8 May 2024

Movie review: The Moon is Upside Down

From At The Movies, 7:00 pm on 8 May 2024

The Moon Is Upside Down is a New Zealand film following three stories of love gone wrong - a mail-order bride, a long-distance Skype affair and a woman wrestling with death.

Loren Taylor's The Moon Is Upside Down was finished, I think, a couple of years ago. It certainly picked up an award last year at a film festival in Tallin, Estonia of all places.

It's the latest in that Kiwi format that I might describe as the "gloomy romantic comedy". I think of recent examples like Nude Tuesday, Millie Lies Low, Bad Behaviour - all neither romantic nor particularly funny.

The Moon Is Upside Down isn't just one depressing story. There are three, all lightly linked by themes of loneliness, vulnerability, death and, oddly, dead birds.

The first, and most promising, opens on a Russian woman arriving at Auckland Airport.

It's a good line, even if the idea of the Russian mail-order bride is a bit of a cliche.

But at least we like Victoria Hara-labidou who plays Natalia. Certainly more than her useless intended (Jemaine Clement) and his awful sister (Robyn Malcolm).

Anyone who can make popular favourites Jemaine Clement and Robyn Malcolm both deeply unlikable deserves some sort of prize, you'd think.

And here she is - writer-director Loren Taylor, doing the same thing with the otherwise permanently adorable Robbie Magasiva. Taylor also plays Briar who's in an online relationship with her sister's ex.

Yes, we do see a certain amount of bad Skype phone-sex. No, I don't know why anyone thought we wanted to.

And last in the trilogy of torment is Faith, played by Elizabeth Hawthorne, whose husband recently bought a bunch of flats with the bare minimum of due diligence.

One of the tenants was actually dead - along with her late canary - when hubby bought the place. So Faith takes it on herself to dispose of the remains herself.

Meanwhile, what's happening with the mail-order bride and her garage-owning fiancé?

It seems Natalia was lured by the prospect of running the garage coffee-bar. A coffee-bar that turns out to be more theoretical than actual. Natalia has clearly been sold a pup - a pup that even more hilarious bad sex isn't going to help.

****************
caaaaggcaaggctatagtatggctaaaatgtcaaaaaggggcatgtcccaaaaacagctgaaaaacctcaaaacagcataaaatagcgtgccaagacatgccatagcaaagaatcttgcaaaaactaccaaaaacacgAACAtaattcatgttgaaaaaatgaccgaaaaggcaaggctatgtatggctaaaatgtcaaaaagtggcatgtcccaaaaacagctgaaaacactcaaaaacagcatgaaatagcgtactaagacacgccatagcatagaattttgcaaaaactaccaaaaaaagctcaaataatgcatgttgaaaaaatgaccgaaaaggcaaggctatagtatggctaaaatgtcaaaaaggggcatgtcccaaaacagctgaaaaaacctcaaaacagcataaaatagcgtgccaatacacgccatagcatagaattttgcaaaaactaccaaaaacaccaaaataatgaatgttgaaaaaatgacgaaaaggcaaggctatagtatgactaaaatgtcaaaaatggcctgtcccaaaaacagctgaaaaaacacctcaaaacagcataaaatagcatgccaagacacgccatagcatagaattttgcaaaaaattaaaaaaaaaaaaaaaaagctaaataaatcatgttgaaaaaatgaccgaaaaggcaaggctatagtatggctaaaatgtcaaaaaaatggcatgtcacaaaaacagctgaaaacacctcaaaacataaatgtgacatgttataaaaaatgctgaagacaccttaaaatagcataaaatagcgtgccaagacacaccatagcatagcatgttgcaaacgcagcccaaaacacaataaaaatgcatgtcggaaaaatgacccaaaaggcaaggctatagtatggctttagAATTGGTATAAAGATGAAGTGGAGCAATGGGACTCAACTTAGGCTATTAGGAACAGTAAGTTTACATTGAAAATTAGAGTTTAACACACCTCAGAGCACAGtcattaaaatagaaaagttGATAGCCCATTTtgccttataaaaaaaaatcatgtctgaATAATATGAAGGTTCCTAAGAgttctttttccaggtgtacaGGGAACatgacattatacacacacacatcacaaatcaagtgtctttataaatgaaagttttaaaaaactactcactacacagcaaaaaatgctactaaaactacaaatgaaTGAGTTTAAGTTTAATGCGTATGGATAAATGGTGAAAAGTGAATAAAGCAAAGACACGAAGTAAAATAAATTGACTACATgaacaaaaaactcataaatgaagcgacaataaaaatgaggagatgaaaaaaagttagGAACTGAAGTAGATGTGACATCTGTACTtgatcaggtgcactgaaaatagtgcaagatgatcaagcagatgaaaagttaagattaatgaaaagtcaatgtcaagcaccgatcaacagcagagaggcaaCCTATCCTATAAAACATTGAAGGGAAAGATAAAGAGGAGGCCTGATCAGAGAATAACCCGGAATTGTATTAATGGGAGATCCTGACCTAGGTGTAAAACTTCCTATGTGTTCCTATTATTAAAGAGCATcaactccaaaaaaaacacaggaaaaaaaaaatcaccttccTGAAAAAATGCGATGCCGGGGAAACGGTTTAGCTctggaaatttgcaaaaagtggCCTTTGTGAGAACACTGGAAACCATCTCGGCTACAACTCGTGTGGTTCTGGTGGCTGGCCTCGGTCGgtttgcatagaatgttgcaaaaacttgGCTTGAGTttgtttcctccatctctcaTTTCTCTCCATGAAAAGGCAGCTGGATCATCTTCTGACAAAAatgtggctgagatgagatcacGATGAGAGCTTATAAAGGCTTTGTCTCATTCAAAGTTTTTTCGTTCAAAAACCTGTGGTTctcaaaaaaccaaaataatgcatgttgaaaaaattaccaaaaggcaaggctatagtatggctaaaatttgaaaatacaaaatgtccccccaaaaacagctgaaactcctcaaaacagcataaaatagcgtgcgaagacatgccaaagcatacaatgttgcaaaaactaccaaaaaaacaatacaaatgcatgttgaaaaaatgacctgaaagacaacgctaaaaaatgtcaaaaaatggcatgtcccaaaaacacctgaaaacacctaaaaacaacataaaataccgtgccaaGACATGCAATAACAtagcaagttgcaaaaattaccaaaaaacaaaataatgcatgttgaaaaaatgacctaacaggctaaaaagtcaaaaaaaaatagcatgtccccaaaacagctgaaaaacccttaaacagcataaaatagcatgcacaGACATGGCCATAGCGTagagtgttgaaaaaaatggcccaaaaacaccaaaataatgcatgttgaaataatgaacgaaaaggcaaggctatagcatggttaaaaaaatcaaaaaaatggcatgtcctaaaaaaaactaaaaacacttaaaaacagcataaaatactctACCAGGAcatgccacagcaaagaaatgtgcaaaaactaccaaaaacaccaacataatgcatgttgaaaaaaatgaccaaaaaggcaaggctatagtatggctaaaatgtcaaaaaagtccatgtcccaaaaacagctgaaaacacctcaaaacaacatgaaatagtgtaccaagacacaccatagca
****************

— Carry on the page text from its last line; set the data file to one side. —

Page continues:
I'm not sure I've seen a would-be comedy that featured quite as many people who didn't like each other.

Or, for that matter, who it proved so hard for audiences to like.

The Moon is Upside Down, having succeeded in putting us off Jemaine, Robyn and Robbie, then completes the set by bringing out the one New Zealand actress who generally can do no wrong.

And somehow it does the same thing with the great Rachel House, playing a motel manager who hates the guests.

If this is comedy, it's the sort of comedy Franz Kafka might have written. No wonder it did so well in Eastern Europe.

But for the rest of us it's a slog and one we've been through before. I'm not sure why so many New Zealand films seem to think that the secret of comedy is pain and disappointment.

I thought we'd seen off the old "cinema of unease".

Is it bad scripts letting these films down? Or is it the fact that there seems to be no pressure on anyone to try and make them better?

A film entirely full of unlikeable characters. A trio of plots that are so anxious to avoid the obvious that they mostly just fizzle out. A comedy with no discernible jokes. Did nobody suggest fixing these?

Too often producers of these films seem more interested in supporting the film-makers than speaking up for any potential audiences.

They've paid for their tickets. Surely the least you can give them is some sort of happy ending.

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